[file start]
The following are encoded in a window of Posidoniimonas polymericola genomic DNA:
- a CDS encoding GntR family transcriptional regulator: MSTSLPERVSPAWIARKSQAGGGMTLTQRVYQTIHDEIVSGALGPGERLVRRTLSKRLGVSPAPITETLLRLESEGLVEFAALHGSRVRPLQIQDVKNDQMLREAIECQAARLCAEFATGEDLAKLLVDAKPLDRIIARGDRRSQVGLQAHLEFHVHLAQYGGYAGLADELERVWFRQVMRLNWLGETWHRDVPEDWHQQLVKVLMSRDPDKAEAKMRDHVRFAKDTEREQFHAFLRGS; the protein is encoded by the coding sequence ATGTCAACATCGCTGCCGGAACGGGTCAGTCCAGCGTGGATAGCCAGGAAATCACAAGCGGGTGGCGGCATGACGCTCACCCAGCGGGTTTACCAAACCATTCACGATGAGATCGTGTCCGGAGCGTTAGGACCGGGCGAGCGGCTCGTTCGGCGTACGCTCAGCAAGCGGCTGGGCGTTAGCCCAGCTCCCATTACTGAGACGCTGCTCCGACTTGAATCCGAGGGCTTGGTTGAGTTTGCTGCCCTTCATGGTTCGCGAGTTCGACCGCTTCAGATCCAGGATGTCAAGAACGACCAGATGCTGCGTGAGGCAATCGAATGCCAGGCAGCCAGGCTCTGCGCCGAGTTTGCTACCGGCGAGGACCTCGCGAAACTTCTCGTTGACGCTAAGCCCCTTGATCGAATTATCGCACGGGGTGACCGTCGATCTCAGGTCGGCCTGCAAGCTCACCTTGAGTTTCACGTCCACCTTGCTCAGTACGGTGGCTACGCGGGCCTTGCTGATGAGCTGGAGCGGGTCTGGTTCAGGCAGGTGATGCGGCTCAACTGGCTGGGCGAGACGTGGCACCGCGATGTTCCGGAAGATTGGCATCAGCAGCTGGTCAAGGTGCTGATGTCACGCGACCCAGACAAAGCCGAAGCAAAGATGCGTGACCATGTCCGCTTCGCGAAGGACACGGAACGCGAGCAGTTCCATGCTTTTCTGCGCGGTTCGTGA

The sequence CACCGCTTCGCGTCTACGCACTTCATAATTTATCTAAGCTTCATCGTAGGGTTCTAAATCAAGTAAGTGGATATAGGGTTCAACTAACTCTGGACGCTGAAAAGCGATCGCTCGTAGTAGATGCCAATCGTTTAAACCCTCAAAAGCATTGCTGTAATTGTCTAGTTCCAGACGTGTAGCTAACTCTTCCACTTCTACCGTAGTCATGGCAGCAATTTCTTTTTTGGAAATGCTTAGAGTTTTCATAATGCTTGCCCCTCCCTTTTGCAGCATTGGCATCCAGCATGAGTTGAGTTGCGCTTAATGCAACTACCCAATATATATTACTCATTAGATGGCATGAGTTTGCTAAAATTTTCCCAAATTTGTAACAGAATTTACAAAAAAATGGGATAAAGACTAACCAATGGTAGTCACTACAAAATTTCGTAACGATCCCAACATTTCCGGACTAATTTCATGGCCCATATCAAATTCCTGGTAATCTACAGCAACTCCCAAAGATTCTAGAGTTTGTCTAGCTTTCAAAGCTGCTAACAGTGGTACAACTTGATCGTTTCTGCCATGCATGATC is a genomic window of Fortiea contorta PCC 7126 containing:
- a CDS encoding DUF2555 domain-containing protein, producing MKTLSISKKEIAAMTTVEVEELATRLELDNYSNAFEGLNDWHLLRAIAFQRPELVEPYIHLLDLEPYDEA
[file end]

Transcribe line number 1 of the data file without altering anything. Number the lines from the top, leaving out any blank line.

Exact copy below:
The following are encoded in a window of Posidoniimonas polymericola genomic DNA: